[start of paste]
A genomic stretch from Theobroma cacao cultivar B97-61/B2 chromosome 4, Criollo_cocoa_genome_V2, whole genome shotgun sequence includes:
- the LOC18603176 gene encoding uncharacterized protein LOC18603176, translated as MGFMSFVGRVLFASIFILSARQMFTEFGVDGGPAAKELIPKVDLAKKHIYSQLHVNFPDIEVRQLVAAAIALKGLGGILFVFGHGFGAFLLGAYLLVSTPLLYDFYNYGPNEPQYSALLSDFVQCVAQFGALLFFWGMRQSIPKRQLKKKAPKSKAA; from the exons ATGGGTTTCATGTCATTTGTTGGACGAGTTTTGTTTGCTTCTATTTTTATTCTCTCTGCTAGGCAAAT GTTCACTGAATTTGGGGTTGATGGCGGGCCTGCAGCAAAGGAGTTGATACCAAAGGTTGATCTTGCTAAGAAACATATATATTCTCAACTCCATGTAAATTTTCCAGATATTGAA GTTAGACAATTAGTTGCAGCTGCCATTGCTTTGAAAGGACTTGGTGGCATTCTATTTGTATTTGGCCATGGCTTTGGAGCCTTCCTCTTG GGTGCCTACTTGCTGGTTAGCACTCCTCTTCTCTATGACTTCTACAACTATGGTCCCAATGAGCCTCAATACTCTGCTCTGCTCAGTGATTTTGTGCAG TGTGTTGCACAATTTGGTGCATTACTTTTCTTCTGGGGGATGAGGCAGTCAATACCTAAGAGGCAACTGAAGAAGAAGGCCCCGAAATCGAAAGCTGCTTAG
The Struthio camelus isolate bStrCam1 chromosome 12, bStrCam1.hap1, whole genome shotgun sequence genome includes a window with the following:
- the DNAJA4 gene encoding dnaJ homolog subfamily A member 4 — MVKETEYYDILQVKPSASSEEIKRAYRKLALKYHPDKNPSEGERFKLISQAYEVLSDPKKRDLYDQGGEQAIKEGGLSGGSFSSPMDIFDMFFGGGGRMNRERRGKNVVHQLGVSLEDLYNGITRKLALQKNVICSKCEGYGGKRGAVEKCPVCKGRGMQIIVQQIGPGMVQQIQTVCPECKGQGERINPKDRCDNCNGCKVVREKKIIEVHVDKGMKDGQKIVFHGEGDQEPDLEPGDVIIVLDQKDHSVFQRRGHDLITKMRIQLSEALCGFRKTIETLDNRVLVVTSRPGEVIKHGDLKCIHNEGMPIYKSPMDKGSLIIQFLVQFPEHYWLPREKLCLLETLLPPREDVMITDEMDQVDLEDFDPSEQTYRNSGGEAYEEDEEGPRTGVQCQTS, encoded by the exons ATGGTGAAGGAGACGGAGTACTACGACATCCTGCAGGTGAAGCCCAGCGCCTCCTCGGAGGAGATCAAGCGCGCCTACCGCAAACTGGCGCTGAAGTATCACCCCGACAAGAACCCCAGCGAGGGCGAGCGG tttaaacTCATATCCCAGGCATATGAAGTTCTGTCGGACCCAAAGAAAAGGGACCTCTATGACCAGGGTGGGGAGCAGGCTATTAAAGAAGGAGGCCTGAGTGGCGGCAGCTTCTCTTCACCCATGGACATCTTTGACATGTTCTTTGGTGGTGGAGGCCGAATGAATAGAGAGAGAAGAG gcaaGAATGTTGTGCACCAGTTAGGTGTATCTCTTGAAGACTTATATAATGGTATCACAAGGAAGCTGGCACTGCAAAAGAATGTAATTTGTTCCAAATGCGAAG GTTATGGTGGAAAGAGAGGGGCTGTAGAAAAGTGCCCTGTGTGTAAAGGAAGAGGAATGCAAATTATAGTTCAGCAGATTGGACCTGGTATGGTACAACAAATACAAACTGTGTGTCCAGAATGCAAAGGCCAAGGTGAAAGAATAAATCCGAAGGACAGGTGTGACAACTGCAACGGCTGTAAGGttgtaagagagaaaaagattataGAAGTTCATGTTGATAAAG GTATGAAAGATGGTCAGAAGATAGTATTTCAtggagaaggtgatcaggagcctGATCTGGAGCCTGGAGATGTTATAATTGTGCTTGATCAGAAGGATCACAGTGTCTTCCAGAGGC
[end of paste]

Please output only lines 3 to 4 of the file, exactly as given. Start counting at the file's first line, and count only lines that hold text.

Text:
The Struthio camelus isolate bStrCam1 chromosome 12, bStrCam1.hap1, whole genome shotgun sequence genome includes a window with the following:
- the DNAJA4 gene encoding dnaJ homolog subfamily A member 4 — MVKETEYYDILQVKPSASSEEIKRAYRKLALKYHPDKNPSEGERFKLISQAYEVLSDPKKRDLYDQGGEQAIKEGGLSGGSFSSPMDIFDMFFGGGGRMNRERRGKNVVHQLGVSLEDLYNGITRKLALQKNVICSKCEGYGGKRGAVEKCPVCKGRGMQIIVQQIGPGMVQQIQTVCPECKGQGERINPKDRCDNCNGCKVVREKKIIEVHVDKGMKDGQKIVFHGEGDQEPDLEPGDVIIVLDQKDHSVFQRRGHDLITKMRIQLSEALCGFRKTIETLDNRVLVVTSRPGEVIKHGDLKCIHNEGMPIYKSPMDKGSLIIQFLVQFPEHYWLPREKLCLLETLLPPREDVMITDEMDQVDLEDFDPSEQTYRNSGGEAYEEDEEGPRTGVQCQTS, encoded by the exons ATGGTGAAGGAGACGGAGTACTACGACATCCTGCAGGTGAAGCCCAGCGCCTCCTCGGAGGAGATCAAGCGCGCCTACCGCAAACTGGCGCTGAAGTATCACCCCGACAAGAACCCCAGCGAGGGCGAGCGG tttaaacTCATATCCCAGGCATATGAAGTTCTGTCGGACCCAAAGAAAAGGGACCTCTATGACCAGGGTGGGGAGCAGGCTATTAAAGAAGGAGGCCTGAGTGGCGGCAGCTTCTCTTCACCCATGGACATCTTTGACATGTTCTTTGGTGGTGGAGGCCGAATGAATAGAGAGAGAAGAG gcaaGAATGTTGTGCACCAGTTAGGTGTATCTCTTGAAGACTTATATAATGGTATCACAAGGAAGCTGGCACTGCAAAAGAATGTAATTTGTTCCAAATGCGAAG GTTATGGTGGAAAGAGAGGGGCTGTAGAAAAGTGCCCTGTGTGTAAAGGAAGAGGAATGCAAATTATAGTTCAGCAGATTGGACCTGGTATGGTACAACAAATACAAACTGTGTGTCCAGAATGCAAAGGCCAAGGTGAAAGAATAAATCCGAAGGACAGGTGTGACAACTGCAACGGCTGTAAGGttgtaagagagaaaaagattataGAAGTTCATGTTGATAAAG GTATGAAAGATGGTCAGAAGATAGTATTTCAtggagaaggtgatcaggagcctGATCTGGAGCCTGGAGATGTTATAATTGTGCTTGATCAGAAGGATCACAGTGTCTTCCAGAGGC